[ietf-dkim] Re: Review of draft-fenton-dkim-threats-01
nobody at xyzzy.claranet.de
Tue Nov 1 20:02:05 PST 2005
Eric Rescorla wrote:
>> If I see a message which is DKIM signed by iecc.com and
>> iecc.com is on my "DKIM white-list" this is pretty useful
>> info right?
> The scenario you cite is likely of *some* utility but
> it's not clear how much, or if it exceeds the cost of
> implementation and design. The answer to that question
> depends on (at minimum) (1) what the false positive
> rate would have been without the whitelisting
What's the question without the white list ? If you don't
know iecc.com then it's a random stranger, and you're not
very interested to check his signature - unless "stupid
spammer unable to create a proper PASS" is important for
> (2) the degree of predictability about whitelist contents
> (for attackers),
Yes, if the attacker doesn't get this right he loses, and
that's already the case today without DKIM or other schemes
to check white listed sources. When I get mail from XXXX
claiming that I'm a customer it's a phish, because I am no
XXXX customer. And if it's from YYYYYY hitting my inbox
or junk folders it's also a phish, I am an YYYYYY customer,
but the address used by YYYYYY for mail to me would never
hit my inbox or junk folder, it goes to a "secret" folder.
The latter approach is obviously shaky, adding some "PASS"
result as offered by DKIM and SPF could improve it. But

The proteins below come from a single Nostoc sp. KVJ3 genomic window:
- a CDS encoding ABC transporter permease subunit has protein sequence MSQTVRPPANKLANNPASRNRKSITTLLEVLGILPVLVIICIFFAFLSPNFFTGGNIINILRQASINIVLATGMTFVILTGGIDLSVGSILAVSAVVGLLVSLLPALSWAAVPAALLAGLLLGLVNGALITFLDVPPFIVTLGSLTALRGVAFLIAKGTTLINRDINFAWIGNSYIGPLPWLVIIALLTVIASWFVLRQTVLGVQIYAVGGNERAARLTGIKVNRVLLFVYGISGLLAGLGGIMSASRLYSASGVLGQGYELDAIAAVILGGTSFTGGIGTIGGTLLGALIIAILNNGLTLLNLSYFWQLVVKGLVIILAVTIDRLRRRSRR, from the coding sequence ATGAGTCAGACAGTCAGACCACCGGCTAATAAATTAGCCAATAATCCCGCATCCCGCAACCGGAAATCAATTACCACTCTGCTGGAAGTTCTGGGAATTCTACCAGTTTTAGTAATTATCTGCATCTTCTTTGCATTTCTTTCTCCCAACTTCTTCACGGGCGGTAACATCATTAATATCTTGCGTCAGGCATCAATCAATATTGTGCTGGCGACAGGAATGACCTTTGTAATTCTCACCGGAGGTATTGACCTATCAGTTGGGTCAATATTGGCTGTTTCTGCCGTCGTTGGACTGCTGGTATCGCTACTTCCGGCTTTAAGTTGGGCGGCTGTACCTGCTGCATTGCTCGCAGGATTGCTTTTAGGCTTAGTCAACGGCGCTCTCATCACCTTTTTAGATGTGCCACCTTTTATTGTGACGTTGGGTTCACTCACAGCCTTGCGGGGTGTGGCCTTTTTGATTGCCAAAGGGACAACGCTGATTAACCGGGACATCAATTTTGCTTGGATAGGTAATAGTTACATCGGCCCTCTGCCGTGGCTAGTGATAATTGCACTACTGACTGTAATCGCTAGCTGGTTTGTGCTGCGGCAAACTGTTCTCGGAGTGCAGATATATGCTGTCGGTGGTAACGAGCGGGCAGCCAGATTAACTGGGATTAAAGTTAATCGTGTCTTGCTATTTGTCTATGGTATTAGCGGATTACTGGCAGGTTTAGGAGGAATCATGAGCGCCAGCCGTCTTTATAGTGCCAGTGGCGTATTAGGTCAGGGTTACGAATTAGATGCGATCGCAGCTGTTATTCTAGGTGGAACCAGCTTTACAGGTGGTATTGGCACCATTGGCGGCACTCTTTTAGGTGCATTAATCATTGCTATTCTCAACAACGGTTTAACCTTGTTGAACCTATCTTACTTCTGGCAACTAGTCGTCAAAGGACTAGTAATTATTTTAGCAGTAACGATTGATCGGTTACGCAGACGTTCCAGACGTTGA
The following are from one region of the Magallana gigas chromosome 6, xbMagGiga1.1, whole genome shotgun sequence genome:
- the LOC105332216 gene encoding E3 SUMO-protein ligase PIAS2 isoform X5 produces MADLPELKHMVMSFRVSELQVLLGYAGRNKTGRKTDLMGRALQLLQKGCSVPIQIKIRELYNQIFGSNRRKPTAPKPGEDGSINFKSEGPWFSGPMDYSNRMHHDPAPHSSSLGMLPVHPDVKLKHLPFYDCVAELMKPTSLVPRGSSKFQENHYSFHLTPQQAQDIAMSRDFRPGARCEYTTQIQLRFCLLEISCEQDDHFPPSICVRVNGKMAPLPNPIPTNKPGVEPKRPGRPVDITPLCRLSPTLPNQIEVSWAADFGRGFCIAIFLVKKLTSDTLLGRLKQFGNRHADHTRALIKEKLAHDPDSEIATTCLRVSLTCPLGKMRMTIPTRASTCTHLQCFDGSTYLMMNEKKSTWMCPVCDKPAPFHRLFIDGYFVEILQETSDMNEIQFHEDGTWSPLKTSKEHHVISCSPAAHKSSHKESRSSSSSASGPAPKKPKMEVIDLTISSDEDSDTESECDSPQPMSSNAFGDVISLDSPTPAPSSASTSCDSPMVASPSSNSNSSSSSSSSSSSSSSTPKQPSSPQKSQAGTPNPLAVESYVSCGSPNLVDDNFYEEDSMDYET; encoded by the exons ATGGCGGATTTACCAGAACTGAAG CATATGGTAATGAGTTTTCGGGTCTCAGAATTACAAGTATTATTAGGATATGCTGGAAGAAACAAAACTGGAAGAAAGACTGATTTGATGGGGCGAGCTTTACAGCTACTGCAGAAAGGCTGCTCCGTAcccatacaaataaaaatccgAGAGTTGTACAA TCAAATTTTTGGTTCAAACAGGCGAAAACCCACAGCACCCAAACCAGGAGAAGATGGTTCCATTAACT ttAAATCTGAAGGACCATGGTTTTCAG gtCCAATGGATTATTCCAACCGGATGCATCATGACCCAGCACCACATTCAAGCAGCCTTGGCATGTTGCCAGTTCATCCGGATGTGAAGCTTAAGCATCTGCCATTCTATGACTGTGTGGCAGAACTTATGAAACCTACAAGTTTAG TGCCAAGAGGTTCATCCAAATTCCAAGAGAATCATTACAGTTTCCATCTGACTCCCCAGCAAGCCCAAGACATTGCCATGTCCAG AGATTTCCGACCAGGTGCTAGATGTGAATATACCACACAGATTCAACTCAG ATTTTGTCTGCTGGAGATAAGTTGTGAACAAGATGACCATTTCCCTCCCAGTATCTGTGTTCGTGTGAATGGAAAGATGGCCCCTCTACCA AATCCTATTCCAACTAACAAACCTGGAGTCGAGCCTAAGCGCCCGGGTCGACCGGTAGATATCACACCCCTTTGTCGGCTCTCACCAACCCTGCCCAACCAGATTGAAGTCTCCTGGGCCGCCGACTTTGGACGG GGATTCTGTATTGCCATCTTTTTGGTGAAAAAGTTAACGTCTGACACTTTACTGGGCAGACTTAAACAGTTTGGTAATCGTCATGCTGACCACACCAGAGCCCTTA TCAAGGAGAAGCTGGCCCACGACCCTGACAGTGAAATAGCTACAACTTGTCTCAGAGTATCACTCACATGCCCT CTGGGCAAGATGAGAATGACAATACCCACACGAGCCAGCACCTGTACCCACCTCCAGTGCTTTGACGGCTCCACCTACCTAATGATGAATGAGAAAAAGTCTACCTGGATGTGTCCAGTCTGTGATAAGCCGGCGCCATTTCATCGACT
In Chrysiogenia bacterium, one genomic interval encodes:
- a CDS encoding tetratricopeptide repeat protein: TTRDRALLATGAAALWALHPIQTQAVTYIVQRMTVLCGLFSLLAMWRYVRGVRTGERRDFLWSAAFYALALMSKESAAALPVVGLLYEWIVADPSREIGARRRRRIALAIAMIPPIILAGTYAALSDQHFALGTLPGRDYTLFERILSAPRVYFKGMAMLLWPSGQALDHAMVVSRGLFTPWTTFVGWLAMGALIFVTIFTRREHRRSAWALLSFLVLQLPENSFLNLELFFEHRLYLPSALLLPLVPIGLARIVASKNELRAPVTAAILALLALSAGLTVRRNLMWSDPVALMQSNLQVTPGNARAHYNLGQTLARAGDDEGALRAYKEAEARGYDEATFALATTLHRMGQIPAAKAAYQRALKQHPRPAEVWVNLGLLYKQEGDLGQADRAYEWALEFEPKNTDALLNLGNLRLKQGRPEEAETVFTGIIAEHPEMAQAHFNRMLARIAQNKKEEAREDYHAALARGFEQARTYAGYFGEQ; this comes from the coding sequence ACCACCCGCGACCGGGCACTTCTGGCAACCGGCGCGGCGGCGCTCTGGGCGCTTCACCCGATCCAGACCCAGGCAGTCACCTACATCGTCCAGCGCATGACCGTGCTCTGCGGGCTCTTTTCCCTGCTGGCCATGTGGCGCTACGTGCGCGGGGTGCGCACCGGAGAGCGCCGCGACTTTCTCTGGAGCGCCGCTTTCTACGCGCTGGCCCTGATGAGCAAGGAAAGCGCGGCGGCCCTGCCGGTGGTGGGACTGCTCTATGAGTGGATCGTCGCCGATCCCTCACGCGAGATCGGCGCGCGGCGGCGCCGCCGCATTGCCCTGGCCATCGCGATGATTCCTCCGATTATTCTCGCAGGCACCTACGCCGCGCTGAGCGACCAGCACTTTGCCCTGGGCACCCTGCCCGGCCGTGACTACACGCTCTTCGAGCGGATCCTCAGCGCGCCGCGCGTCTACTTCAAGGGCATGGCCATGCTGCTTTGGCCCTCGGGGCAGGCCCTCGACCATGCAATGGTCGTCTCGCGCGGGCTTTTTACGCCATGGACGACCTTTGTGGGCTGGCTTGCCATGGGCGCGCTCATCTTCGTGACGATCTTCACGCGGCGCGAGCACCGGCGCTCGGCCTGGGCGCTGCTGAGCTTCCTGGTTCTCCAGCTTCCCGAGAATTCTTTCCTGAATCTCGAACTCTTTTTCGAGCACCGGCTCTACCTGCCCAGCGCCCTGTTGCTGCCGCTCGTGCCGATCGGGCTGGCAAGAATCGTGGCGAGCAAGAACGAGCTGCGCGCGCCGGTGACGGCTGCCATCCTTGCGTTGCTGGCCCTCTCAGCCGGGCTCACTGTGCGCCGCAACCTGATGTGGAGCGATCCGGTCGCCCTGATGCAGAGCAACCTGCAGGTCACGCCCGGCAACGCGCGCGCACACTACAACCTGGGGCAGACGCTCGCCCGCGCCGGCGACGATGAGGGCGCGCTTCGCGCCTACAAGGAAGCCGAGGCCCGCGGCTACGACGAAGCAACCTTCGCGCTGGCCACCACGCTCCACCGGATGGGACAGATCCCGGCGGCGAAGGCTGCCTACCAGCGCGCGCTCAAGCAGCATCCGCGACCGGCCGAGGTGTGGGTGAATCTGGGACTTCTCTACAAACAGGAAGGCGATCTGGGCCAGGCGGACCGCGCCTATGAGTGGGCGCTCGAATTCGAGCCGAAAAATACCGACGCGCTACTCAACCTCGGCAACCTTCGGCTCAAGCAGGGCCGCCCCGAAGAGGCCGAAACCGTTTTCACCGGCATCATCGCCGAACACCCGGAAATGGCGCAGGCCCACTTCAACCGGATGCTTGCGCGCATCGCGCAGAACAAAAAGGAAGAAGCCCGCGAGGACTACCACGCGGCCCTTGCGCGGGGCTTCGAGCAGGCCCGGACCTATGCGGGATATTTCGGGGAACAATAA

then it must be extremely hard to get a PASS for YYYYYY
for an attacker, otherwise I'd be better off without it.
> (3) the level of zombie infection--or more precisely
> potential zombie infection--of the domains which are on
> the whitelist.
If YYYYYY is controlled by a spammer I lose. In Arvel's
example all he can then do is to discuss it with iecc.com
and remove them temporarily from his white list. Or he
needs two white lists, one with trusted sources, a second
white list for less reliable sources with zombies.
But your point (3) is about the content of the white list,
not about a scheme like DKIM used to check mail claiming
to come from a white listed source.
> It's not clear to me that we have good data on any of these
> questions, let alone an analysis that incorporates all of
Your 3rd point is a hopeless case, you can only document
it: "trusted source + PASS => good" doesn't work if the
source is compromised.
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